In my most recent novels Warrior, Ride Hard and Warrior, Stand Tall the characters are in a “flashback” setting, as I tell what was happening behind the scenes when Caylith and her mother were given lands before the Throne of Judgment. Later, one of the characters is captured and held inside the Mound of Hostages, and still later another character is severely wounded and left to die under a huge dolmen near the sacred hill.
Two of the most intriguing and compelling sites at Tara are the Mound of Hostages and the Lia Fáil, both unarguably several thousands of years old.
From neolithic times, the leaders (later, kings) of Ireland held “hostages” or representatives from the various sub-kingships of the island. Ireland’s most famous High King, called Niáll Noígíallach, is known to this day as Niáll of the Nine Hostages, for he held hostages not only from the five provinces of 5th-century Éire but also from Alba, the land we now know as Scotland.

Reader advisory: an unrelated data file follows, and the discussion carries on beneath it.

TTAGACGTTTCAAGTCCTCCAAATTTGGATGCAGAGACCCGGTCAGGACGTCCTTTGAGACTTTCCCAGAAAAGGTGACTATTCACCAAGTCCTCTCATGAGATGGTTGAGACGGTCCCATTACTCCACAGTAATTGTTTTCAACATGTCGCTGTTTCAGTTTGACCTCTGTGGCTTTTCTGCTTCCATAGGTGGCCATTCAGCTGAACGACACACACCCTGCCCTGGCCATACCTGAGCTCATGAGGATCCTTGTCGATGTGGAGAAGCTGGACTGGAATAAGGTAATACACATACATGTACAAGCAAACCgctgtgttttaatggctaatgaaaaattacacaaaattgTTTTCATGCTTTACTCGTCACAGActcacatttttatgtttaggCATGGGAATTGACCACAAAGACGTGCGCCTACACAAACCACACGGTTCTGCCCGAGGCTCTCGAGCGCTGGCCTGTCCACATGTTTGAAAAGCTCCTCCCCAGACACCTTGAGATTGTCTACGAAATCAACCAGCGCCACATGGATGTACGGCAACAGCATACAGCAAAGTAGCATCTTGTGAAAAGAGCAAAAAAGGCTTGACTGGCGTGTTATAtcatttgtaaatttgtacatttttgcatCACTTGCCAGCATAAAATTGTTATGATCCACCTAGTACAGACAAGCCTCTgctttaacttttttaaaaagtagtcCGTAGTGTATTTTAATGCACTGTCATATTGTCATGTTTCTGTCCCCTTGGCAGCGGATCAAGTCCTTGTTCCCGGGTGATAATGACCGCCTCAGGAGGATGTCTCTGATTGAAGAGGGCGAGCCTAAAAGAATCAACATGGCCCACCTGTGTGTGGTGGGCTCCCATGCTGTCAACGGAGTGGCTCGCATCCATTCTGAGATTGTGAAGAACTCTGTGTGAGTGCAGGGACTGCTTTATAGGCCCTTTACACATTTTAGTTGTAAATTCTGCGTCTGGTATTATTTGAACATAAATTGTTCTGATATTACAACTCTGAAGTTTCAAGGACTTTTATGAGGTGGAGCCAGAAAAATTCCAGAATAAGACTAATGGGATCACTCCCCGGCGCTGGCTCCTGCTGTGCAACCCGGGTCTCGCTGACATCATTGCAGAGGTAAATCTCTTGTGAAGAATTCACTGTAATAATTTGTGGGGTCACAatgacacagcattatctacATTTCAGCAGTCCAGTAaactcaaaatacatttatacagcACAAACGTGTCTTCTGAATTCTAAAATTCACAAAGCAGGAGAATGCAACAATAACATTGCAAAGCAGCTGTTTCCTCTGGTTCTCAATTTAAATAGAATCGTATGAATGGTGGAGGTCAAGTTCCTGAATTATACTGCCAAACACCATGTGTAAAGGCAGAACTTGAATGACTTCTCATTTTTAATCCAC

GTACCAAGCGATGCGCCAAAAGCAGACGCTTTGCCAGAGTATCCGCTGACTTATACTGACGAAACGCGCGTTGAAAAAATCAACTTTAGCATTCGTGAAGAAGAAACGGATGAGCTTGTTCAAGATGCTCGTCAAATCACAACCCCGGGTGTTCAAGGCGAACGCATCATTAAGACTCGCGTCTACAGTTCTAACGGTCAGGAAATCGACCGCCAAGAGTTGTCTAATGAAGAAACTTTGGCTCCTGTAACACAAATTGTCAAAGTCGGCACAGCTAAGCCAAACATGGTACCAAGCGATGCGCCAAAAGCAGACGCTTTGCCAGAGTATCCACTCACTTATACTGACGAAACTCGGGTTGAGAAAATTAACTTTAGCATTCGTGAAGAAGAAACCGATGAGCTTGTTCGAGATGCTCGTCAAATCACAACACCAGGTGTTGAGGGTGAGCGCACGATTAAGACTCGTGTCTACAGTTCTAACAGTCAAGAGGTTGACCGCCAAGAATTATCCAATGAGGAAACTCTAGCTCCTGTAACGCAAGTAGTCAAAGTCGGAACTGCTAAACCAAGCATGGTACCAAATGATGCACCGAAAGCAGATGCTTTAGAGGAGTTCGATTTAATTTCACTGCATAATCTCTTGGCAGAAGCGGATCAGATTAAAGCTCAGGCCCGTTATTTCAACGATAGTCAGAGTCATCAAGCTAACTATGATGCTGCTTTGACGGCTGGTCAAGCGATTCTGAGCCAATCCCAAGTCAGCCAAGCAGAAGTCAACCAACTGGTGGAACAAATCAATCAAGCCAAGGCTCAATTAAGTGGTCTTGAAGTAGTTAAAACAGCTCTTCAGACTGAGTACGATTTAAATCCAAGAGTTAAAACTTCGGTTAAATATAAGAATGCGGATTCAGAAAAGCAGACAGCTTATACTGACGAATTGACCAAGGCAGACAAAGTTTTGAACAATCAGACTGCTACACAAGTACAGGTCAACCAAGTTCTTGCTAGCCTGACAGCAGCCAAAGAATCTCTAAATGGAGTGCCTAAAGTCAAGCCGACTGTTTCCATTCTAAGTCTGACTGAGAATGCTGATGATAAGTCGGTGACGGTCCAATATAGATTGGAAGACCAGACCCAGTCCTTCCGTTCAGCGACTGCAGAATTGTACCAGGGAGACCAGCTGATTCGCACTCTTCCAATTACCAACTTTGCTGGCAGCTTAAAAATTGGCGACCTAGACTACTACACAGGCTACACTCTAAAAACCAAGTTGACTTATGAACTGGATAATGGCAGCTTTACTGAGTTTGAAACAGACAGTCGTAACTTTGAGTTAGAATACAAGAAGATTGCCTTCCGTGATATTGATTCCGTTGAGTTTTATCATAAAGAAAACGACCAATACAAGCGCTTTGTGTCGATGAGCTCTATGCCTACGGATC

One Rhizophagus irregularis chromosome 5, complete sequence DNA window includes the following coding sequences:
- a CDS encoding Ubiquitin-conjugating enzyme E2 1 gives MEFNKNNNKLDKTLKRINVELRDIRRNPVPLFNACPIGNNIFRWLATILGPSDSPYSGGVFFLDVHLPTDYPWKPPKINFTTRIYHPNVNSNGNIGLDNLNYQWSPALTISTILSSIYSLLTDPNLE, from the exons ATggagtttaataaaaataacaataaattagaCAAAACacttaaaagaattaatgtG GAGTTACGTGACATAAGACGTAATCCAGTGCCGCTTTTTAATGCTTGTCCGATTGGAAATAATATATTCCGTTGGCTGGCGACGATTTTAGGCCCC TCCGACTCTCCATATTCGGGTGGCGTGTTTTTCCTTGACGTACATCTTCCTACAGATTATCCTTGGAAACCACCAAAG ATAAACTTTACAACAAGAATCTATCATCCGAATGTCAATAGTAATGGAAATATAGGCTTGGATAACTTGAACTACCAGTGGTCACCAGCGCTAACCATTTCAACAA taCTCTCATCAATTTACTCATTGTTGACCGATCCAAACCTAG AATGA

It is possible that the ancient kings actually sacrificed some of those unlucky hostages. Here we see the structure called the Mound of Hostages where it is surmised that some held were allowed to die as representatives of their people. Here is an overview of the mound, taken on a stormy day, that to me evokes the frightening aspect of that place:
A closer look at the opening reveals that it is really quite low, no more than four feet or so. In Warrior, Ride Hard the young man Wynn is thrown into this enclosure and finds that he can hardly sit up, and he cannot move around, because the dimensions inside are so cramped. As I wrote of his captivity, I imagined those hostages from centuries past trying to find air to breathe and room to stretch their limbs in this dire place.
I imagined those huge stones at the entrance being rolled across, allowing scant air for the prisoners to breathe. All in all, this famous mound is one to stop a visitor in his tracks. It is clear that it dates from the neolithic period, and that it really was once the site of sacrifice–whether human or animal–and that it was an important part of the rhythm of life of those early dwellers in Ireland.